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It is critically important that any source material that you use or reference in your class is not in breach of copyright law. Copyright can be defined as “the exclusive legal right to reproduce, publish, sell, or distribute the matter and form of something (as a literary, musical, or artistic work).”

There are a few terms associated with copyright law that you need to be aware of to help you in making the right decisions.


Anything that is copyrighted will be clearly marked as being so with the following international symbol ©. This means that the material may not be copied, used or summarised without the express permission of the copyright owner.

Fair Use

The term ‘fair use’ refers to a specific exception clause in Federation copyright law which basically says that fair use of a copyrighted work for purposes such as criticism, comment, news reporting, teaching, scholarship, or research, is not an infringement of copyright. The clause in its entirety can be accessed here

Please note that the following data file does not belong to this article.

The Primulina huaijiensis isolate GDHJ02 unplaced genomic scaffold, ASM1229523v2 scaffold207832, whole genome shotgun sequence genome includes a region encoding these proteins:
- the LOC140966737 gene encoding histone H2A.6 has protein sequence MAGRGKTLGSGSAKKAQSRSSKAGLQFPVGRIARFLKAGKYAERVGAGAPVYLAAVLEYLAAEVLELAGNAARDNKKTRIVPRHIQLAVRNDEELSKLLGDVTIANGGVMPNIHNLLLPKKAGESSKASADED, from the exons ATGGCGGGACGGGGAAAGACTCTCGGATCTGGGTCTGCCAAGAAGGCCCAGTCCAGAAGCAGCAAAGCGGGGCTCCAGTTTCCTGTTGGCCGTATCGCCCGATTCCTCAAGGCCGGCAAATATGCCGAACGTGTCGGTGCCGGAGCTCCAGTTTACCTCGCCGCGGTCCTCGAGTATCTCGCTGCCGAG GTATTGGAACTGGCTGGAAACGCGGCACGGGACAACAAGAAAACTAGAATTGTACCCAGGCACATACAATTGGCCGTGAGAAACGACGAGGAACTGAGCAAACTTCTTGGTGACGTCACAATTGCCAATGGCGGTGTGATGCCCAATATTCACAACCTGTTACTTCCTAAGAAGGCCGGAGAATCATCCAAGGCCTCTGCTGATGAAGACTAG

Public Domain

The term ‘public domain’ refers to any published works that are not protected by copyright. This could be because the work never was, or that the copyright has expired. These works are considered owned by the public at large and can be used in any manner without the risk of reproach.


Plagiarism is defined as passing off someone else’s work as your own. Whilst you may be able to copy verbatim something that is in the public domain, it would still be deemed plagiarism if you failed to reference the source material in the bibliography. Always give credit where credit is due.